Another area I believe we must examine is our teaching practices. Teachers are the most well intentioned professionals, more so than many other professions, and they will do whatever it takes in order for their students to progress. However, do we as educators ever stop to ask the question “WHY?” Why are we doing the set practices in our classroom on a daily basis, and are ALL of our students benefiting? Is it for our own good that we have those practices or that routine, or is it for the good of ALL of our students? In John Hattie’s book Visible Learning, he stated that in order for our students to progress, and indeed to accelerate their learning, we as educators must go from what works to what works BEST for our students. Since the pandemic, most educators can concur that we now have a different type of student. We are experiencing students with low stamina for doing the classroom work, have attention spans that are short, and have difficulty in building relationships with their classmates. Is our professional learning addressing these questions along with the core academic subjects? If we don’t address what can be directly observed, we will never get to the in-depth conversations and learning for our students to reach or exceed at grade level proficiencies. Based upon best practices, what does my student(s) need?
“If we don’t address what can be directly observed, we will never get to the in-depth conversations and learning for our students to reach or exceed at grade level proficiencies.”
Other facets of professional learning, I believe we need to rejuvenate are utilizing mentors, observing experts in the area you need to strengthen and accepting coaching advice.
Teachers are the true experts in the field of teaching. Let’s utilize them more. No matter how long all of us have been in teaching, we could all use a mentor, one who asks those critical WHY questions. As an educator, I seek people out whom I believe will be good in helping me to grow not only professionally but personally. We all know of someone in our school or field of education who is excellent in a strategy, concept, way of teaching, etc. Ask if you may observe them doing what they do best. We are all learners, and those of us who are truly life long learners need the opportunity to watch and learn. Coaching is another area of professional learning that is so needed at this time. We all need a professional who can observe and then coach, with the focus on student progression. Many times, we are so deep in the forest that we don’t see the individual trees. We need a professional who can observe our practices and then coach objectively. A professional learning model MUST have a time where we can observe peers, apply that in our own classroom, and then have the opportunity to be coached. Coaching is not giving information; coaching is guiding and assisting another to be the best they can be. In order to be an excellent teacher, you must be a student yourself; thus, the need for the coaching piece in the professional learning puzzle. Based upon what I have learned and what my coach has observed, am I addressing what my student(s) need?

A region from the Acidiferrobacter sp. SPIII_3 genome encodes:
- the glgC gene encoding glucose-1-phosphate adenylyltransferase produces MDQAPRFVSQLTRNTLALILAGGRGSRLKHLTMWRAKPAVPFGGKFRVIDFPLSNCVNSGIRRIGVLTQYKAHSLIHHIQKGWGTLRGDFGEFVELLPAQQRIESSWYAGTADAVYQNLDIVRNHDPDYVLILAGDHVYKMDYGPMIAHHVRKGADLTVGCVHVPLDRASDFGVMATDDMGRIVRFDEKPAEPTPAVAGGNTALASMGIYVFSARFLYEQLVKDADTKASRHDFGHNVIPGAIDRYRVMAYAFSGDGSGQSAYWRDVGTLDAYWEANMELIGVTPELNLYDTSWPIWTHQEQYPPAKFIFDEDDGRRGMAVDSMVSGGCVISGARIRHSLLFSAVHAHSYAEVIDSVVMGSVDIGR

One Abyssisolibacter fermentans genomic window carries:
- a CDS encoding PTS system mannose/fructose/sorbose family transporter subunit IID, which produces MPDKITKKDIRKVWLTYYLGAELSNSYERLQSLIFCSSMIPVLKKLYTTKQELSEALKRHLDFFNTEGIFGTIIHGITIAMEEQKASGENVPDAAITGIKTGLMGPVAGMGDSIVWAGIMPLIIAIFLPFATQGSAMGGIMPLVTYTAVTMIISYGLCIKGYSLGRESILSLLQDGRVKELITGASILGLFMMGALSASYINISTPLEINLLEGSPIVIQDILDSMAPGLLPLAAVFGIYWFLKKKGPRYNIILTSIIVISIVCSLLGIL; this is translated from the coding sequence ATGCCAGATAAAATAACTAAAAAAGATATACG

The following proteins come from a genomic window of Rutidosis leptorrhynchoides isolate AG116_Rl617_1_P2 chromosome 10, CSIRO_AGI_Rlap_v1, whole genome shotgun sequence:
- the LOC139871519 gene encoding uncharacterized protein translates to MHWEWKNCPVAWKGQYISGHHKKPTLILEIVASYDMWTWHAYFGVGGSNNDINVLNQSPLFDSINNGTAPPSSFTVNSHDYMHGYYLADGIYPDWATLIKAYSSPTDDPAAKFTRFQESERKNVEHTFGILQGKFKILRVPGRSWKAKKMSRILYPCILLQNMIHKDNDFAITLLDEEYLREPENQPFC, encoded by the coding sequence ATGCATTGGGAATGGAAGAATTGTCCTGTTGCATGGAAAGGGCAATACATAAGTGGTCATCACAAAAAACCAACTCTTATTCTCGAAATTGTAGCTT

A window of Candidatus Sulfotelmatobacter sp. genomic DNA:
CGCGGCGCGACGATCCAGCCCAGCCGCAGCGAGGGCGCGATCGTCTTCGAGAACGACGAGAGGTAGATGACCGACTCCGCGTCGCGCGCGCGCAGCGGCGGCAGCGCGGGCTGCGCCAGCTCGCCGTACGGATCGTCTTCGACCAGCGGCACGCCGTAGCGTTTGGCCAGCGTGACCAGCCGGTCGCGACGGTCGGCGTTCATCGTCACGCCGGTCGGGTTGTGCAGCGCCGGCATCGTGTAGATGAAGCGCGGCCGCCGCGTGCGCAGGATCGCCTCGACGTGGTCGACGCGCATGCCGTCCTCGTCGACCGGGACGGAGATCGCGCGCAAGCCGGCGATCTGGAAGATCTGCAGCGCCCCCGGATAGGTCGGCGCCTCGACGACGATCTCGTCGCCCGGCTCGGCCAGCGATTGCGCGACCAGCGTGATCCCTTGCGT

“We are all learners, and those of us who are truly life long learners need the opportunity to watch and learn.”
These are exciting times in education with so many opportunities for us as educators to do our best work to date. Let’s not be too hasty to jump on the first professional learning opportunity. Instead, I ask that you truly look at your student data, what you are already doing well that correlates with that data, and implement a professional learning model that will truly address the deficits that your students have with the focus on progression.
Finding your WHY is a necessary part in continuing a successful career in education.
It provides clarity and a focus, especially for our students to progress.